Born in Toronto the eldest of 14 children, George E. Carter went on to create history. His parents, immigrants from Barbados, successfully managed their large family during the depression, keen to encourage education and self-discipline.
His mother took care of the children and his father worked in an iron foundry. “I think back to the wonderful good fortune I had in having two great parents,” he said.
“They were just ordinary folks…at home, that’s where the real lessons were learned,” added Carter.
Though life was economically difficult during this time, Carter excelled at school. He attended Harbord Collegiate Institute from 1936-1941 and was in the top portion of his class and went on to earn a Bachelor’s degree from the University of Toronto.
In 1944, the B.A recipient, from Trinity College, University of Toronto, served active duty with the Canadian Infantry Corps before returning to pursue his dream of a legal career in civilian life. He articled in 1945 with B. J. Spencer Pitt, the only Black lawyer practicing in Ontario at the time.
In 1947, he went to work for Sydney M. Harris, a Jewish Canadian. At the time, no other law firms would accept Black law students for training. This made Pitt, Harris and Carter pioneers in opening doors for Black students of Law.
Carter graduated from Osgoode Hall Law School in 1948. After being called to the Bar in 1949, Carter opened his own firm on Bay Street in 1952. “I wanted to be a lawyer. I wanted to have my own practice and that I did, for 31 years,” he said.
Thinking back Carter says, “It was a great journey.” There was the challenge of solving problems and he was thrilled with the idea of getting up in court and presenting a case and argument. He also remembers the many fine people he met. “…and the rascals too,” he said.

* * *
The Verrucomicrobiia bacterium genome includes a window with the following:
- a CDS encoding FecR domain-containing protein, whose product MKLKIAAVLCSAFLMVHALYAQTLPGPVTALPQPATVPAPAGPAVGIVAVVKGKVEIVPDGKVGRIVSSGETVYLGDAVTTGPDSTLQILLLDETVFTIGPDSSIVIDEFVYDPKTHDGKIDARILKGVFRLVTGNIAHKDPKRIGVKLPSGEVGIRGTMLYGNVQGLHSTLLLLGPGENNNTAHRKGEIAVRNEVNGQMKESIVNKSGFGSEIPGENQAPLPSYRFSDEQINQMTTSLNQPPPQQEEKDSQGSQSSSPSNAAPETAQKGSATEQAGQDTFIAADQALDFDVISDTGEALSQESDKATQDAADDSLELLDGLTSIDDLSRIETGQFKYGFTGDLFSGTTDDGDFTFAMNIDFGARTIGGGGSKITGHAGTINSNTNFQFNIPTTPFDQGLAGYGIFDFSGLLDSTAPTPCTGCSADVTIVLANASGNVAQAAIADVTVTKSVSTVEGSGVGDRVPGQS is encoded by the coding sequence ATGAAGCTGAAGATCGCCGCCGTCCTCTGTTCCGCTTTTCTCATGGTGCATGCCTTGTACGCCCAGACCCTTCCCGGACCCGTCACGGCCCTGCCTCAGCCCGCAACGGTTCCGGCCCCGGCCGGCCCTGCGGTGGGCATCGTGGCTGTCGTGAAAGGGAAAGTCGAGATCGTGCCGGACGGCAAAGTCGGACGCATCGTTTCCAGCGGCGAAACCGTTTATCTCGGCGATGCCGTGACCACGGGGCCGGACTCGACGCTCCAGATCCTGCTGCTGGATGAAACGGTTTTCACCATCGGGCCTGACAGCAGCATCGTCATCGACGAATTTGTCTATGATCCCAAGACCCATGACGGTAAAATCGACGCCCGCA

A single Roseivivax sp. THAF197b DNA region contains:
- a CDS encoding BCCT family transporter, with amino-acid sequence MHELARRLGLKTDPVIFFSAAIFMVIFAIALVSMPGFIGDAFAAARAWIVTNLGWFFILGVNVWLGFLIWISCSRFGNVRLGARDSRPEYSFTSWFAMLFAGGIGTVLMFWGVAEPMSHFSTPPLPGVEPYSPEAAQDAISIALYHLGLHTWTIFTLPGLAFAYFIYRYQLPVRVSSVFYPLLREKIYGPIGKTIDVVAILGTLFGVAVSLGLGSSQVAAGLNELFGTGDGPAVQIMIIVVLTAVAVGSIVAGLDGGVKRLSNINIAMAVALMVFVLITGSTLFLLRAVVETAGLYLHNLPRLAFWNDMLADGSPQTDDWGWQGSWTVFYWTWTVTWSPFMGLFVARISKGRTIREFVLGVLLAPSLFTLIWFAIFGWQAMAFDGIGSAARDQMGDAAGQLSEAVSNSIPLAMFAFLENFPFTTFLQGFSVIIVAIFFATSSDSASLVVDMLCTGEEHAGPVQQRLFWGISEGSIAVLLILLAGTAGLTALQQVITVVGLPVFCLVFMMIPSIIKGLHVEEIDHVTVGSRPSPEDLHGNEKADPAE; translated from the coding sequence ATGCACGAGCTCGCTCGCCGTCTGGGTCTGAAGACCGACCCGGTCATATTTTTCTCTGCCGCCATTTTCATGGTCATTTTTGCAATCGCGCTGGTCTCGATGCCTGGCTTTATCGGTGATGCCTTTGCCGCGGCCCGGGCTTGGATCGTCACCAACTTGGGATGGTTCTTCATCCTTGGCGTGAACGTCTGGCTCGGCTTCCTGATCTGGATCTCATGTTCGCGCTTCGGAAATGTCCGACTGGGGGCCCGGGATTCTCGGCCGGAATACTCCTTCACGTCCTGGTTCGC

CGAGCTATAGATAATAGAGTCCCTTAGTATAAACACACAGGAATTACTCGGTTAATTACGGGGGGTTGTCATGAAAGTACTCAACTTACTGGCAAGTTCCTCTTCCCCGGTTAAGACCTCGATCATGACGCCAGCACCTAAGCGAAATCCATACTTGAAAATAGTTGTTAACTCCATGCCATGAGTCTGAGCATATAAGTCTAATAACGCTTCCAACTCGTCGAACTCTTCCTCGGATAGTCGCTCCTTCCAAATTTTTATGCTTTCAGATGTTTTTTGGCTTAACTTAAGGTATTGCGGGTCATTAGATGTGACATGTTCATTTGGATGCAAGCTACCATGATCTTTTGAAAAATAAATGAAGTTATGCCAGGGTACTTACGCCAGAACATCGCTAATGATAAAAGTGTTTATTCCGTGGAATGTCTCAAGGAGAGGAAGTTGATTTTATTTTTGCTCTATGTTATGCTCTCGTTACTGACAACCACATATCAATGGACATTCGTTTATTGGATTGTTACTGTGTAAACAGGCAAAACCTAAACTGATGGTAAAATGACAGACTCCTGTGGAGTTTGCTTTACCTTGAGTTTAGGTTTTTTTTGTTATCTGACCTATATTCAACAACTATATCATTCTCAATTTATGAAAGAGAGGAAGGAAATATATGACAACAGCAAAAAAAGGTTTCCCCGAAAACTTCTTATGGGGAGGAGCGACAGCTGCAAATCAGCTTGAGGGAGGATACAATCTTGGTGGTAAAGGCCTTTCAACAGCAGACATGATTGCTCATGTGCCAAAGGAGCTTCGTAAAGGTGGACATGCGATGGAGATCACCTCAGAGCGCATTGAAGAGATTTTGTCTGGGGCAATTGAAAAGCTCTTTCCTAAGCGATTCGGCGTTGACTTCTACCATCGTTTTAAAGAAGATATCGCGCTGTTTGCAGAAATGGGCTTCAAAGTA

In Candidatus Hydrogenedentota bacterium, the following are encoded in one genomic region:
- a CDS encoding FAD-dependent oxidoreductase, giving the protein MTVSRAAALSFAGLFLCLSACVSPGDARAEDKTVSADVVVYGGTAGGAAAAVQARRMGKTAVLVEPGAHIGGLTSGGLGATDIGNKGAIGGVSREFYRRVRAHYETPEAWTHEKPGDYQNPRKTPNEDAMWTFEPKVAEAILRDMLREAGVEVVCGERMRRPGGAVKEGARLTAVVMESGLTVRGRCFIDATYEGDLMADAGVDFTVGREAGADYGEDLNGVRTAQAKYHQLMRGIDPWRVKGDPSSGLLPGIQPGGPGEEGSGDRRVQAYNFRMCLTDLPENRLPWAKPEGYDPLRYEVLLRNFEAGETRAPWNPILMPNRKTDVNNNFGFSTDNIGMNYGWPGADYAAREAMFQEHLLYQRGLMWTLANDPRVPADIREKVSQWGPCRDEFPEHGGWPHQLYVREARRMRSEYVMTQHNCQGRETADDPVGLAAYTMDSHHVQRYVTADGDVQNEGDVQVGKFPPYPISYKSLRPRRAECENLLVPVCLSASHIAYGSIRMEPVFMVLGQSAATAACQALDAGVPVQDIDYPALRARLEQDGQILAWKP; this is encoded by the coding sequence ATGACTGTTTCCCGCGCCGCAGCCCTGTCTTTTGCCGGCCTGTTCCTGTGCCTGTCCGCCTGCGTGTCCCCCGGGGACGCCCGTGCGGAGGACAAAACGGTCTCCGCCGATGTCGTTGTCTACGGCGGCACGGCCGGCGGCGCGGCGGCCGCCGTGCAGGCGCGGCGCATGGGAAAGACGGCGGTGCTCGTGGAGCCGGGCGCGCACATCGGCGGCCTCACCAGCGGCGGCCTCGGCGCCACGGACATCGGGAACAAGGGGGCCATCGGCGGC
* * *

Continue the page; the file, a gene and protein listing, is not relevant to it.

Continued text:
Carter was appointed a Judge in the Ontario Provincial Court in 1979 and later, appointed to the Ontario Court of Justice, where he served for 16 years. “It was a great experience. I loved listening to people and their stories and all their problems,” he reminesced.
In addition to his distinguished legal career, Carter has an outstanding record of community involvement and service. He was a founding member of the Toronto Negro Veterans; a member of The Committee for the Adoption of Coloured Youngsters – a group that studied and promoted the adoption of black children; a founding member of The National Black Coalition of Canada; a founding member and past President of Toronto Negro Business and Professional Association; and a Board member of the Ontario Black History Society. Carter was also instrumental in the implementation of Legal Aid in Ontario.
Among Judge Carter’s awards are: the Harry Jerome Lifetime Achievement Award; Osgoode Hall Law School of York University Award For Excellence; and Honorary Life Membership to The Ontario Judges Association. He was honoured by the Canadian Association of Black Lawyers (CABL), and is a recipient of Queen Elizabeth II Diamond Jubilee Medal.
Canada’s first native-born Black judge, Justice Carter is a devoted husband, father, grandfather, and great-grandfather, whose love for life and respect for people are the hallmarks of his many accomplishments.
His life has been immortalized in the documentary, The Making of a Judge. The film was written, directed and hosted by his daughter, Linda V. Carter, and can be seen on television and at Film festivals.